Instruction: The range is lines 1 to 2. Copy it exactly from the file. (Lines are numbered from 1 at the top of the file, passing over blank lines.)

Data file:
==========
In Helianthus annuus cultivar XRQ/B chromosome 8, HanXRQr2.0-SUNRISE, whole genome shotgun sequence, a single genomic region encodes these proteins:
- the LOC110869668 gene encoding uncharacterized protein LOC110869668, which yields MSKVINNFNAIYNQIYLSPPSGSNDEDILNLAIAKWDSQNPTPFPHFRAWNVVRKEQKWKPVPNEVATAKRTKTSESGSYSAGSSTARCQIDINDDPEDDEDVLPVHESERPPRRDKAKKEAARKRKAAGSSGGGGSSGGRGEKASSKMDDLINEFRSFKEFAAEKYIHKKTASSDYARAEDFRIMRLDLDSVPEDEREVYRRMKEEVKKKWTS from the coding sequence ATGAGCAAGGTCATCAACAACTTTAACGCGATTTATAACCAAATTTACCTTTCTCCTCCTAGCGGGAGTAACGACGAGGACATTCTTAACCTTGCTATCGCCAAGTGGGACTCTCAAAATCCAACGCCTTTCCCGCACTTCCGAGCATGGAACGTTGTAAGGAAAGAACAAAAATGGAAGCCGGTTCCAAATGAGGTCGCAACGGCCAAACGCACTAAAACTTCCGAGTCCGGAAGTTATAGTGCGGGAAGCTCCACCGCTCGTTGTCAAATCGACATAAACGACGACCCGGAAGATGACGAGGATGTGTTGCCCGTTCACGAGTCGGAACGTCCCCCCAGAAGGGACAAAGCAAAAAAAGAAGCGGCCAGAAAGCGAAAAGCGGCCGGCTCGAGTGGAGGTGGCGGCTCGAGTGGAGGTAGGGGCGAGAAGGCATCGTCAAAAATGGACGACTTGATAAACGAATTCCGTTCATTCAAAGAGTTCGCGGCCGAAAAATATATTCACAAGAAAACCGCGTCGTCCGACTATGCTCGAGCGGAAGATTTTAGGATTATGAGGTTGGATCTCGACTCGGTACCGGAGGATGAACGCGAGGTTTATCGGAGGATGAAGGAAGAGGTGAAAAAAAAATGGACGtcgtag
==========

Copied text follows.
In Helianthus annuus cultivar XRQ/B chromosome 8, HanXRQr2.0-SUNRISE, whole genome shotgun sequence, a single genomic region encodes these proteins:
- the LOC110869668 gene encoding uncharacterized protein LOC110869668, which yields MSKVINNFNAIYNQIYLSPPSGSNDEDILNLAIAKWDSQNPTPFPHFRAWNVVRKEQKWKPVPNEVATAKRTKTSESGSYSAGSSTARCQIDINDDPEDDEDVLPVHESERPPRRDKAKKEAARKRKAAGSSGGGGSSGGRGEKASSKMDDLINEFRSFKEFAAEKYIHKKTASSDYARAEDFRIMRLDLDSVPEDEREVYRRMKEEVKKKWTS from the coding sequence ATGAGCAAGGTCATCAACAACTTTAACGCGATTTATAACCAAATTTACCTTTCTCCTCCTAGCGGGAGTAACGACGAGGACATTCTTAACCTTGCTATCGCCAAGTGGGACTCTCAAAATCCAACGCCTTTCCCGCACTTCCGAGCATGGAACGTTGTAAGGAAAGAACAAAAATGGAAGCCGGTTCCAAATGAGGTCGCAACGGCCAAACGCACTAAAACTTCCGAGTCCGGAAGTTATAGTGCGGGAAGCTCCACCGCTCGTTGTCAAATCGACATAAACGACGACCCGGAAGATGACGAGGATGTGTTGCCCGTTCACGAGTCGGAACGTCCCCCCAGAAGGGACAAAGCAAAAAAAGAAGCGGCCAGAAAGCGAAAAGCGGCCGGCTCGAGTGGAGGTGGCGGCTCGAGTGGAGGTAGGGGCGAGAAGGCATCGTCAAAAATGGACGACTTGATAAACGAATTCCGTTCATTCAAAGAGTTCGCGGCCGAAAAATATATTCACAAGAAAACCGCGTCGTCCGACTATGCTCGAGCGGAAGATTTTAGGATTATGAGGTTGGATCTCGACTCGGTACCGGAGGATGAACGCGAGGTTTATCGGAGGATGAAGGAAGAGGTGAAAAAAAAATGGACGtcgtag